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Saturday, April 5, 2014

Glue - Chats With The Real McCoy (CS, 2014) ****½

By Stef

The origin of the English term "the real McCoy" are multiple, but in general it means "the real thing", and that's what you can say about this fantastic trumpet trio, Glue, with Tom Arthurs on trumpet, Miles Perkin on bass and Yorgos Dimitriadis on percussion.

This is the second release by Glue, and I must admit that I did not know the band, so I cannot compare their evolution. Their first release can be purchased via the label. Perkins and Arthurs also played together before on "Objects In Mirrors Are Closer Than They Appear".

Arthurs has released trumpet trio albums before, with Jasper Høiby and Stu Ritchie on "Explications", but like his duo albums with pianist Richard Fairhurst, his tone was usually warm, and his playing "inside", with a high level of abstraction in his playing at times, but always accessible. So for listeners knowing the trumpeter only from his previous albums will get a surprise here. The trio goes into full avant-garde or free improv mode, playing carefully paced and placed notes and phrases in a quite intimate and deeply felt interaction. The slight inclination towards classical romanticism and jubilant phrases are absent here.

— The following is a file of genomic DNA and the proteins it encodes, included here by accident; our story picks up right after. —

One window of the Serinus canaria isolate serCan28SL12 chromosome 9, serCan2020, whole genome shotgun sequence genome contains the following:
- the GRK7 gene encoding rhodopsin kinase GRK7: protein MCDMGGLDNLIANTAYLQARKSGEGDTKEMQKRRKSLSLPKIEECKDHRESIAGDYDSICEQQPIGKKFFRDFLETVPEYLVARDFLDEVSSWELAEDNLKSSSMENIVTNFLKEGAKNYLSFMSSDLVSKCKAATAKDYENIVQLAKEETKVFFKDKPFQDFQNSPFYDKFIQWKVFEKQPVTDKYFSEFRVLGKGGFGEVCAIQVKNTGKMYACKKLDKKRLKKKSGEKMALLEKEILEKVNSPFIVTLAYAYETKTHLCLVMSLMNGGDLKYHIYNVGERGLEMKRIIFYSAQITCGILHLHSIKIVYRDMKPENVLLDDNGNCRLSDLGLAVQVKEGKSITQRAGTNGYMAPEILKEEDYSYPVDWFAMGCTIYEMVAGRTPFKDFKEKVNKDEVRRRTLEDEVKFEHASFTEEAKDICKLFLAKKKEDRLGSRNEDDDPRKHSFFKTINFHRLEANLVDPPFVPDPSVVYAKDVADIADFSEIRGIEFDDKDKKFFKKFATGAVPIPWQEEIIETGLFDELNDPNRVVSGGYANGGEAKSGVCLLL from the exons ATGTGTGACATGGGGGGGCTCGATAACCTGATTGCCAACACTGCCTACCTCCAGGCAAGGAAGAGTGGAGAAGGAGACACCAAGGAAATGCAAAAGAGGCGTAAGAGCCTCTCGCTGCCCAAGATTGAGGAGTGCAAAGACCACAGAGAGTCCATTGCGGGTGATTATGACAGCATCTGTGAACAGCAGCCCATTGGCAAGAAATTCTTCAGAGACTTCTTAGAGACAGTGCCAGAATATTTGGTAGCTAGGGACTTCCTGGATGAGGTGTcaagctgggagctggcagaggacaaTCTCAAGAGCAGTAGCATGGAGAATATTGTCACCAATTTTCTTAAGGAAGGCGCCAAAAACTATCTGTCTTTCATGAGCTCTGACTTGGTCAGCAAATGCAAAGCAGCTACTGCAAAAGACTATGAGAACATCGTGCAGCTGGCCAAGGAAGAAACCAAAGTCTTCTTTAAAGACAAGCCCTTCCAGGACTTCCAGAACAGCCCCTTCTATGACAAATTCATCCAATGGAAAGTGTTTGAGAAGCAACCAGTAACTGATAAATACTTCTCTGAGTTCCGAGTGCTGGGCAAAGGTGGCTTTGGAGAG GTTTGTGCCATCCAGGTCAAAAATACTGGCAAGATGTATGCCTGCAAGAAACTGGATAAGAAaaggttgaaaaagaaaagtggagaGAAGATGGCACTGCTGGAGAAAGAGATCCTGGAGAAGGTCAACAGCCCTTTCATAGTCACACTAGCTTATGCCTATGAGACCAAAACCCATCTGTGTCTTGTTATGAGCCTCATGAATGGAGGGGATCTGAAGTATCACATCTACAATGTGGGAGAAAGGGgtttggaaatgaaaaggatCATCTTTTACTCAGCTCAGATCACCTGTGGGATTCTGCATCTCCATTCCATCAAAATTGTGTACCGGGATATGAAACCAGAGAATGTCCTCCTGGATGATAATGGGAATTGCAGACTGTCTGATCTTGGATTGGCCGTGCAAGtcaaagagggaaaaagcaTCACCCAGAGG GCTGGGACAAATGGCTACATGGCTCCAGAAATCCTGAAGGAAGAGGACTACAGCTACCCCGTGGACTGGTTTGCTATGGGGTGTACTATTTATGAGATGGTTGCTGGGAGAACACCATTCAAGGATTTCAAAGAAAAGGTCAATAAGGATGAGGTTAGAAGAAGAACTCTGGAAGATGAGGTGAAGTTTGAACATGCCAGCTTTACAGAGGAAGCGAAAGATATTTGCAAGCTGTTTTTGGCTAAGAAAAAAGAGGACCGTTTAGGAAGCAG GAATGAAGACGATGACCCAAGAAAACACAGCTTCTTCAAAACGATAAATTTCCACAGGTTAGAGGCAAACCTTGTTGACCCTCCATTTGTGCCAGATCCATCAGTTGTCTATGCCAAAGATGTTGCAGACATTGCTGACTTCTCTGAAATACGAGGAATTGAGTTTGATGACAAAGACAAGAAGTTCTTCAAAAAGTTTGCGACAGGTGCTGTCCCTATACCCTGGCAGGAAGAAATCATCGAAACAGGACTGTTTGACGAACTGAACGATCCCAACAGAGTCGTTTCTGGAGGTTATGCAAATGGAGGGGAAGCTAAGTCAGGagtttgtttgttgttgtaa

What you get goes beyond any pattern, but beautifully, full of surprises yet relatively accessible, or more accessible at least than we are used to from the label. Yet they are line with the label's overall approach to music, to create quiet, yet incredibly intense sonic universes, without real soloing, but rather with only one task for the musicians, to create a coherent and unique sound, as the result of the instruments playing their sparse notes on an open canvas of silence. The result is absolutely great, primarily because of the dynamic nature of the music.

Even if there is no rhythm or harmonic development, the sounds move forward, little notes get stretched, accentuated by dry percussive beats, wails turn into dogs wimpering, a pluck on a bass emphasises the loneliness, or the color shifts completely, as on the last track, on which the percussion gives a solid rumbling foundation supporting the monotonous trumpet extending vibrant tones shimmering above the dark undertones of the bass. Less is more, but here with substance and depth.

Highly recommended!


emelt said...

Great recommendation. Fantastic album.